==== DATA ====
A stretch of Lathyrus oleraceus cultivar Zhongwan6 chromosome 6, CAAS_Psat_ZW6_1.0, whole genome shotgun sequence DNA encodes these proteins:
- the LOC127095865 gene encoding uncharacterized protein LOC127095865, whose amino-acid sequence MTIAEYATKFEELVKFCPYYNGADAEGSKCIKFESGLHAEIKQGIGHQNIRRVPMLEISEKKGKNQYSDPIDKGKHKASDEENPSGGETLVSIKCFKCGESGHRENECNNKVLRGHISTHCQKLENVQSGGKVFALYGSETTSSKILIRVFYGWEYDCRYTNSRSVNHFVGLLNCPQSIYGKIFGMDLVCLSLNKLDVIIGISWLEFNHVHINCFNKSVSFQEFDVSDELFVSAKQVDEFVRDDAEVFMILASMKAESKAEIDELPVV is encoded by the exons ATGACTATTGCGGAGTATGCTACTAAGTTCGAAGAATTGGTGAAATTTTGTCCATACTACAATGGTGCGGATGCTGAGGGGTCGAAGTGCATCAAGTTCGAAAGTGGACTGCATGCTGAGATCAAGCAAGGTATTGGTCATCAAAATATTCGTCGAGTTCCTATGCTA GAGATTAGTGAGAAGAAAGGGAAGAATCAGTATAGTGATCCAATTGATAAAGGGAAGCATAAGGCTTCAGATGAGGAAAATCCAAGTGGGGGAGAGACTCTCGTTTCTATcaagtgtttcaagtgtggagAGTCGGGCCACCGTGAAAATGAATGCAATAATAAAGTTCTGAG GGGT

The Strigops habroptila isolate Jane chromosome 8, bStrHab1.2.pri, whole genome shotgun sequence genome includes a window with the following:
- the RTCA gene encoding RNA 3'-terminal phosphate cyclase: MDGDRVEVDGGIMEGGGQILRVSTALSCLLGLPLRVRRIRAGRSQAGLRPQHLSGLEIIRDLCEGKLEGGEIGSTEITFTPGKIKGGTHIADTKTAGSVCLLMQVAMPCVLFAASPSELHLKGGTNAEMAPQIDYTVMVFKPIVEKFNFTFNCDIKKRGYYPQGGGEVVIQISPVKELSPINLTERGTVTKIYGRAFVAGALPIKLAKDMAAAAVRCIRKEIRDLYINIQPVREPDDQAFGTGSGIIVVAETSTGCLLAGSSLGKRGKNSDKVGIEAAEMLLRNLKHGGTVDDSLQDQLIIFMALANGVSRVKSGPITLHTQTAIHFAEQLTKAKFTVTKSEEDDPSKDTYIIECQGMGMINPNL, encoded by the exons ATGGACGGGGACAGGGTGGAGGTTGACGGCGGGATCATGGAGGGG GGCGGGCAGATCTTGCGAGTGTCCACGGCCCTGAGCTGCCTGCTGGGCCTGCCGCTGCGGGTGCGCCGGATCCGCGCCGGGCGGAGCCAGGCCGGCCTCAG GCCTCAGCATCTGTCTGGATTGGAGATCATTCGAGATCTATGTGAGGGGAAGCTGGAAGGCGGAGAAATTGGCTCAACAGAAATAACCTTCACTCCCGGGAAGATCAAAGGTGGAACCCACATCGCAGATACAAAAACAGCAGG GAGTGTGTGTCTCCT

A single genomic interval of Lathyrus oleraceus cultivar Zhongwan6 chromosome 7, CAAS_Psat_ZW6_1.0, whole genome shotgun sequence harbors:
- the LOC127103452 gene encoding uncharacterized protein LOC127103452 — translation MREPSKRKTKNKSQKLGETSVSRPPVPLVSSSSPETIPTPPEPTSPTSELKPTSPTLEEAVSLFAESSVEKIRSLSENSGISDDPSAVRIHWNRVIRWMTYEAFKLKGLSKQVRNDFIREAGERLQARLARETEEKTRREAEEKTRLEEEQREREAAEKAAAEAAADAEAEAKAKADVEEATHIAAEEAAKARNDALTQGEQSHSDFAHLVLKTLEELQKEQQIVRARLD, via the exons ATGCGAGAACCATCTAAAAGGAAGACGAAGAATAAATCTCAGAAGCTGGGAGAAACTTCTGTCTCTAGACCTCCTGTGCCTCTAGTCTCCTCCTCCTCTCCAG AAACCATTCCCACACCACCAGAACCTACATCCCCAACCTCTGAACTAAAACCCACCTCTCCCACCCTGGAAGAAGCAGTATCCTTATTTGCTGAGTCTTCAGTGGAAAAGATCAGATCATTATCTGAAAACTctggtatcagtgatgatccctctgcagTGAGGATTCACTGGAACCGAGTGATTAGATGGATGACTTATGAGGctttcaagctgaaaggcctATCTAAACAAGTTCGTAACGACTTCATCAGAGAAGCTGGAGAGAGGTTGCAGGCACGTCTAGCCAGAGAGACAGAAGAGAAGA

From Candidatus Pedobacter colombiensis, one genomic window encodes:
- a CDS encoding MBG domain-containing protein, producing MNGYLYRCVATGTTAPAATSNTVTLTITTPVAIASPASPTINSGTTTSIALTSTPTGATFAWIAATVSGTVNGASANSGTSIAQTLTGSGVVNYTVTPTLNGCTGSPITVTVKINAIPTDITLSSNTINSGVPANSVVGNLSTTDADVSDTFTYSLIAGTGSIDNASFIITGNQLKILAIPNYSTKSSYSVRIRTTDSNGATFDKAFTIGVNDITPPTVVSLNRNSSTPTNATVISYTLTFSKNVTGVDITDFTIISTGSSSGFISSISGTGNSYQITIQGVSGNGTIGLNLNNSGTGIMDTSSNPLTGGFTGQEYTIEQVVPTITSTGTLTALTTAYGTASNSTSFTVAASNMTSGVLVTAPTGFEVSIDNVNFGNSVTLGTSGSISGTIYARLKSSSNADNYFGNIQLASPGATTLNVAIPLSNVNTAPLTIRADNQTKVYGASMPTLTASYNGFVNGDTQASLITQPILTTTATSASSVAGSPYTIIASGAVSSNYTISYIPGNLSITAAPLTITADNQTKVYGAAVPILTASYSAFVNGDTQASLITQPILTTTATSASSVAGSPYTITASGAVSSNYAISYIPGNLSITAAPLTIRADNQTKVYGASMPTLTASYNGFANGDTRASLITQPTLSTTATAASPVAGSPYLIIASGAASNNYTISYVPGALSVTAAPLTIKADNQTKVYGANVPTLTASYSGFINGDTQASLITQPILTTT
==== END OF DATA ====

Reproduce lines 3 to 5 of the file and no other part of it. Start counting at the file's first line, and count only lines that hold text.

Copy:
The Strigops habroptila isolate Jane chromosome 8, bStrHab1.2.pri, whole genome shotgun sequence genome includes a window with the following:
- the RTCA gene encoding RNA 3'-terminal phosphate cyclase: MDGDRVEVDGGIMEGGGQILRVSTALSCLLGLPLRVRRIRAGRSQAGLRPQHLSGLEIIRDLCEGKLEGGEIGSTEITFTPGKIKGGTHIADTKTAGSVCLLMQVAMPCVLFAASPSELHLKGGTNAEMAPQIDYTVMVFKPIVEKFNFTFNCDIKKRGYYPQGGGEVVIQISPVKELSPINLTERGTVTKIYGRAFVAGALPIKLAKDMAAAAVRCIRKEIRDLYINIQPVREPDDQAFGTGSGIIVVAETSTGCLLAGSSLGKRGKNSDKVGIEAAEMLLRNLKHGGTVDDSLQDQLIIFMALANGVSRVKSGPITLHTQTAIHFAEQLTKAKFTVTKSEEDDPSKDTYIIECQGMGMINPNL, encoded by the exons ATGGACGGGGACAGGGTGGAGGTTGACGGCGGGATCATGGAGGGG GGCGGGCAGATCTTGCGAGTGTCCACGGCCCTGAGCTGCCTGCTGGGCCTGCCGCTGCGGGTGCGCCGGATCCGCGCCGGGCGGAGCCAGGCCGGCCTCAG GCCTCAGCATCTGTCTGGATTGGAGATCATTCGAGATCTATGTGAGGGGAAGCTGGAAGGCGGAGAAATTGGCTCAACAGAAATAACCTTCACTCCCGGGAAGATCAAAGGTGGAACCCACATCGCAGATACAAAAACAGCAGG GAGTGTGTGTCTCCT

A single genomic interval of Lathyrus oleraceus cultivar Zhongwan6 chromosome 7, CAAS_Psat_ZW6_1.0, whole genome shotgun sequence harbors: